Hot off the presses is “Foreign Footprints in Ajijic: Decades of Change in a Mexican Village,” the latest literary oeuvre penned by author and historian Tony Burton.
The book is a masterpiece that is bound to enthrall readers curious about foreign influences that turned a tiny backwater fishing village into a cosmopolitan cultural hub and expatriate residential hotspot.
Born and educated in the United Kingdom, Burton first visited Mexico in 1977. He subsequently lived and worked full-time out of Jocotepec for almost 18 years as a freelance writer, educator and ecotourism specialist. He continues to revisit Mexico regularly since relocating with his wife and children to Vancouver Island, B.C., Canada.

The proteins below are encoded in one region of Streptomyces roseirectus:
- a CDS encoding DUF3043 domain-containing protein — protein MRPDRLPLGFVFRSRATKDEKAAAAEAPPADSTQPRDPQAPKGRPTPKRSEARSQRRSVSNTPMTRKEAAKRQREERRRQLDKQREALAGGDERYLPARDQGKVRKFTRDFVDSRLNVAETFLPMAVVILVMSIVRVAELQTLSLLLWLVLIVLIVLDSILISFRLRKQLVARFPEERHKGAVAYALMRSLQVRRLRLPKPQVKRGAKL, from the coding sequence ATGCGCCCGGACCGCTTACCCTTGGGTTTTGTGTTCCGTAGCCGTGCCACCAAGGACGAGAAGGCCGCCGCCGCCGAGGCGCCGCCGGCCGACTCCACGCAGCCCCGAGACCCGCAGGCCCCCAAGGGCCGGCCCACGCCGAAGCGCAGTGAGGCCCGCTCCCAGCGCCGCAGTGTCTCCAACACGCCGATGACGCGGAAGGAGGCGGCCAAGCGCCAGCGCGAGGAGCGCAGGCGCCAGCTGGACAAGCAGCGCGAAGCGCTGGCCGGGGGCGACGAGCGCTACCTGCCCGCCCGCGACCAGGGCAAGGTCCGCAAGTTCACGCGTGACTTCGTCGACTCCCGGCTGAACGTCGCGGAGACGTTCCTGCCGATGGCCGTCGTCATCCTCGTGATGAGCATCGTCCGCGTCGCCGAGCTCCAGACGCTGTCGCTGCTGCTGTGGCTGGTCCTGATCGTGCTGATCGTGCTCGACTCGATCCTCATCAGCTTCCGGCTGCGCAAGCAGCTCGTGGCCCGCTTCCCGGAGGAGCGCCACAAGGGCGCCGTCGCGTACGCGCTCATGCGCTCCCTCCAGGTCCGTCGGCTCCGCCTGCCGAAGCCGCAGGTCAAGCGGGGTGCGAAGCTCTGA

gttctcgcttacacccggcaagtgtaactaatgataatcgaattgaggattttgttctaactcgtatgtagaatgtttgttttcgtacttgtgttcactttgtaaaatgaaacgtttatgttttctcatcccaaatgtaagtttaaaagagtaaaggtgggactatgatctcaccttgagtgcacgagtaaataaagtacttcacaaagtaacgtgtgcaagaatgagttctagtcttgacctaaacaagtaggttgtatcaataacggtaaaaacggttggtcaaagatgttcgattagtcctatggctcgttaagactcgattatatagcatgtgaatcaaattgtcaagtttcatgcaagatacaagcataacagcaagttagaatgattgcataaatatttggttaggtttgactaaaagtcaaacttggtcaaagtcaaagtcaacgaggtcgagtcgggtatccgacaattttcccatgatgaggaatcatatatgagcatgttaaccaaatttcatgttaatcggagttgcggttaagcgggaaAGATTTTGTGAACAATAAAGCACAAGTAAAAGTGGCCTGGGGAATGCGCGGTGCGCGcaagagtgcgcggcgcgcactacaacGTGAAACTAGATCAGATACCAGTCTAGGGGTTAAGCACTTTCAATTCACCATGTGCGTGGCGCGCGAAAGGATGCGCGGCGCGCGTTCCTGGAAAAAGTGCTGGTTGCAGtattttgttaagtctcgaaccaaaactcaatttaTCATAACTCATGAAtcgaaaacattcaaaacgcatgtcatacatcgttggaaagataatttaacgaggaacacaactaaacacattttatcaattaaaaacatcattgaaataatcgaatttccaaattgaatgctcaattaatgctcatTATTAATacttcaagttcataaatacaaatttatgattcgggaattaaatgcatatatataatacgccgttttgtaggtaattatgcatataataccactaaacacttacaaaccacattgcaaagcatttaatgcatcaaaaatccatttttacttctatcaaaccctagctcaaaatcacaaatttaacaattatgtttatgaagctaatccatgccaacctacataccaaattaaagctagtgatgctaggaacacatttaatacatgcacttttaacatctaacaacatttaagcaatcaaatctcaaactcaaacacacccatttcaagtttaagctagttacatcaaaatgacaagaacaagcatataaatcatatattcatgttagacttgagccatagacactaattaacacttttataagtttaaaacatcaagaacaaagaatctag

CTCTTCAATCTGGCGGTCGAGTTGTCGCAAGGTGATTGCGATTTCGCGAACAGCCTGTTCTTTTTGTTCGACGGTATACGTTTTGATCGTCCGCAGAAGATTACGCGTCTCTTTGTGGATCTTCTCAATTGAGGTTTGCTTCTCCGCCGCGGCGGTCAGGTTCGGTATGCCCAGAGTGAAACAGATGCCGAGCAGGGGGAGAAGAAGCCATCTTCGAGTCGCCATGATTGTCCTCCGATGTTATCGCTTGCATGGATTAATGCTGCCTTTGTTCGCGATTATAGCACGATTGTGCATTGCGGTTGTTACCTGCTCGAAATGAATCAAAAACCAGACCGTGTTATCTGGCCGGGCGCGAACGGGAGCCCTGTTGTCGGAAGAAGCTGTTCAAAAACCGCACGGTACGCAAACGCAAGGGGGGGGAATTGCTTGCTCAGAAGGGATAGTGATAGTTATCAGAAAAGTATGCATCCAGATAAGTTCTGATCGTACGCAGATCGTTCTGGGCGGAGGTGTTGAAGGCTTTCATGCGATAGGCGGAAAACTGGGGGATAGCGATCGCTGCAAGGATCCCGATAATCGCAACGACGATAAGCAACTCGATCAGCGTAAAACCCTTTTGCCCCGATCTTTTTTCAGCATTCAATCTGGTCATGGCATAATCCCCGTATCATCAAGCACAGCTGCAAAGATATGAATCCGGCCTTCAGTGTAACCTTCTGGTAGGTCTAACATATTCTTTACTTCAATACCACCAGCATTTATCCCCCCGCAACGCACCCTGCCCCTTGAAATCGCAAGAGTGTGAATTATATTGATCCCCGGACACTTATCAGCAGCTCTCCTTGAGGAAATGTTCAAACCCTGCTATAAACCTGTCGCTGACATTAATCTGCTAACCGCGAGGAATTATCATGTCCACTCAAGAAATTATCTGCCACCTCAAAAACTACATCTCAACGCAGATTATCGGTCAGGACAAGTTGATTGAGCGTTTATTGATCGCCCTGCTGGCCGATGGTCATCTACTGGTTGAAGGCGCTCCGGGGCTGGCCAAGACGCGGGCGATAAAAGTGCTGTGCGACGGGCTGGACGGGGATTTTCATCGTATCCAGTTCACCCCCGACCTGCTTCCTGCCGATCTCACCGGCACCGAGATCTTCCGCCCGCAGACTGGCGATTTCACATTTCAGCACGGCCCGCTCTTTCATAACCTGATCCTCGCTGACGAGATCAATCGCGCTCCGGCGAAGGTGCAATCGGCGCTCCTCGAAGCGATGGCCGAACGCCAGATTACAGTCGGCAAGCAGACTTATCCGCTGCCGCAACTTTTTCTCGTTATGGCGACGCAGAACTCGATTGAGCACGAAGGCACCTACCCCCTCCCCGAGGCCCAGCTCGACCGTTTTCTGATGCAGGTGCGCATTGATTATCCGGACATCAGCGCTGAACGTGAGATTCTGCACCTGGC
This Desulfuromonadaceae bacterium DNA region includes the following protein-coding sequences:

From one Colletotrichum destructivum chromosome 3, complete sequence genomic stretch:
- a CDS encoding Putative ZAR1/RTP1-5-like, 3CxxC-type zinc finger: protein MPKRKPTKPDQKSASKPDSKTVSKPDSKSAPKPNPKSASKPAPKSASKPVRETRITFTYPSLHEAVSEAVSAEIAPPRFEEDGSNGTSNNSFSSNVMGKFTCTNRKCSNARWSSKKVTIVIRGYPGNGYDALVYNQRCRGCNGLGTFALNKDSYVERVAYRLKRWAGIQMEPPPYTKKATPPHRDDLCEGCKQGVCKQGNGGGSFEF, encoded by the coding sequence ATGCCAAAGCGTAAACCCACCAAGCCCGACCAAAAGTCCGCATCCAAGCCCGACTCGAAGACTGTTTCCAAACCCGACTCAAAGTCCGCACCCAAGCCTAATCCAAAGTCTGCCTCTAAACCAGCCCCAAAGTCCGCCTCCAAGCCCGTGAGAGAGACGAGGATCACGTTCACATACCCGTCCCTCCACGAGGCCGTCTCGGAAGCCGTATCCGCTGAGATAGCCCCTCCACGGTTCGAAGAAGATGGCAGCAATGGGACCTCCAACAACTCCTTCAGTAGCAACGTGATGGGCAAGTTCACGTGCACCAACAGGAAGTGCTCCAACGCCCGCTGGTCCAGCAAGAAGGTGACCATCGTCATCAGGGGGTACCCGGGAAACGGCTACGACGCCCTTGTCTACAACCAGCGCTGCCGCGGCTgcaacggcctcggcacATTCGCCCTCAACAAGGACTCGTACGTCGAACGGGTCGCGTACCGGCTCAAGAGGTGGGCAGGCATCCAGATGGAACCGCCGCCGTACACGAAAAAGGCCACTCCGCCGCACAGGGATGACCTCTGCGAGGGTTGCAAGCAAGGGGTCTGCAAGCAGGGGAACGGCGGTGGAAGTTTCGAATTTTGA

An erudite scholar and, without question, the top expert on Lake Chapala’s regional history, Burton has traced Ajijic’s evolution through the better part of the 20th century. Broken up into five sections, the text is blocked in chronological order by decade from the before the 1940s through the 1970s. It covers the seminal years of the town’s social, political, cultural and physical development.
It is Burton’s well-honed talent at writing concise, fluid and fact-packed prose that captivates the reader with an account of the unlikely transformation of a tiny dot on the world map blessed with an incomparable climate and the hospitable native population that has welcomed strangers from afar to share their unique habitat.